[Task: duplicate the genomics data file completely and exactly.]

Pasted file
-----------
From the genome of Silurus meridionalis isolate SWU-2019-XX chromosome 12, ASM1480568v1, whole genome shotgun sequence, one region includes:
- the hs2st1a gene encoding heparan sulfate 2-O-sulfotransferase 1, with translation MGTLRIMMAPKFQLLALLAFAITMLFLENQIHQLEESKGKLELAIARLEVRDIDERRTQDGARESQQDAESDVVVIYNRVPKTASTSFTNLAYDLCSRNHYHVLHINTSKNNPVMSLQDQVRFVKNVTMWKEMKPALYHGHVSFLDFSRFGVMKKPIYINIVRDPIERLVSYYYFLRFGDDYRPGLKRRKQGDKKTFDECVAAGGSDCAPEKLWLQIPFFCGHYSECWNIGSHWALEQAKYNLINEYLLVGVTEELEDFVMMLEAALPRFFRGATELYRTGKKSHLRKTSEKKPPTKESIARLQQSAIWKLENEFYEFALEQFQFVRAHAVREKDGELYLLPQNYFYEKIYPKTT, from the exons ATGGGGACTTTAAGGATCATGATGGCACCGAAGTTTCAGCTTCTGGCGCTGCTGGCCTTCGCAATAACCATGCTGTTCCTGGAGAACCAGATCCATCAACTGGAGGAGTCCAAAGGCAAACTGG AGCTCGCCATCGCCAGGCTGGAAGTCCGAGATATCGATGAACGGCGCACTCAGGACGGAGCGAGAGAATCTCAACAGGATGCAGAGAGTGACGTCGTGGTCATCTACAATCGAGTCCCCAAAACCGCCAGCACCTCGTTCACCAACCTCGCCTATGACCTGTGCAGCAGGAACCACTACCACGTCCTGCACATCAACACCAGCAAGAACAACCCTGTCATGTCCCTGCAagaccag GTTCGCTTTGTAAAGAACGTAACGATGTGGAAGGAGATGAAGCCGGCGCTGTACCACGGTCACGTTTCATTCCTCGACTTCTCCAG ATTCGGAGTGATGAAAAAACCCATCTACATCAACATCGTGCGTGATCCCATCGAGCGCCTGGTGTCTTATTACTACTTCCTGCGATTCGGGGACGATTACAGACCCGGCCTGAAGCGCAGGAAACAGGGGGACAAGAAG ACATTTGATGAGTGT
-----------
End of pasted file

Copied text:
From the genome of Silurus meridionalis isolate SWU-2019-XX chromosome 12, ASM1480568v1, whole genome shotgun sequence, one region includes:
- the hs2st1a gene encoding heparan sulfate 2-O-sulfotransferase 1, with translation MGTLRIMMAPKFQLLALLAFAITMLFLENQIHQLEESKGKLELAIARLEVRDIDERRTQDGARESQQDAESDVVVIYNRVPKTASTSFTNLAYDLCSRNHYHVLHINTSKNNPVMSLQDQVRFVKNVTMWKEMKPALYHGHVSFLDFSRFGVMKKPIYINIVRDPIERLVSYYYFLRFGDDYRPGLKRRKQGDKKTFDECVAAGGSDCAPEKLWLQIPFFCGHYSECWNIGSHWALEQAKYNLINEYLLVGVTEELEDFVMMLEAALPRFFRGATELYRTGKKSHLRKTSEKKPPTKESIARLQQSAIWKLENEFYEFALEQFQFVRAHAVREKDGELYLLPQNYFYEKIYPKTT, from the exons ATGGGGACTTTAAGGATCATGATGGCACCGAAGTTTCAGCTTCTGGCGCTGCTGGCCTTCGCAATAACCATGCTGTTCCTGGAGAACCAGATCCATCAACTGGAGGAGTCCAAAGGCAAACTGG AGCTCGCCATCGCCAGGCTGGAAGTCCGAGATATCGATGAACGGCGCACTCAGGACGGAGCGAGAGAATCTCAACAGGATGCAGAGAGTGACGTCGTGGTCATCTACAATCGAGTCCCCAAAACCGCCAGCACCTCGTTCACCAACCTCGCCTATGACCTGTGCAGCAGGAACCACTACCACGTCCTGCACATCAACACCAGCAAGAACAACCCTGTCATGTCCCTGCAagaccag GTTCGCTTTGTAAAGAACGTAACGATGTGGAAGGAGATGAAGCCGGCGCTGTACCACGGTCACGTTTCATTCCTCGACTTCTCCAG ATTCGGAGTGATGAAAAAACCCATCTACATCAACATCGTGCGTGATCCCATCGAGCGCCTGGTGTCTTATTACTACTTCCTGCGATTCGGGGACGATTACAGACCCGGCCTGAAGCGCAGGAAACAGGGGGACAAGAAG ACATTTGATGAGTGT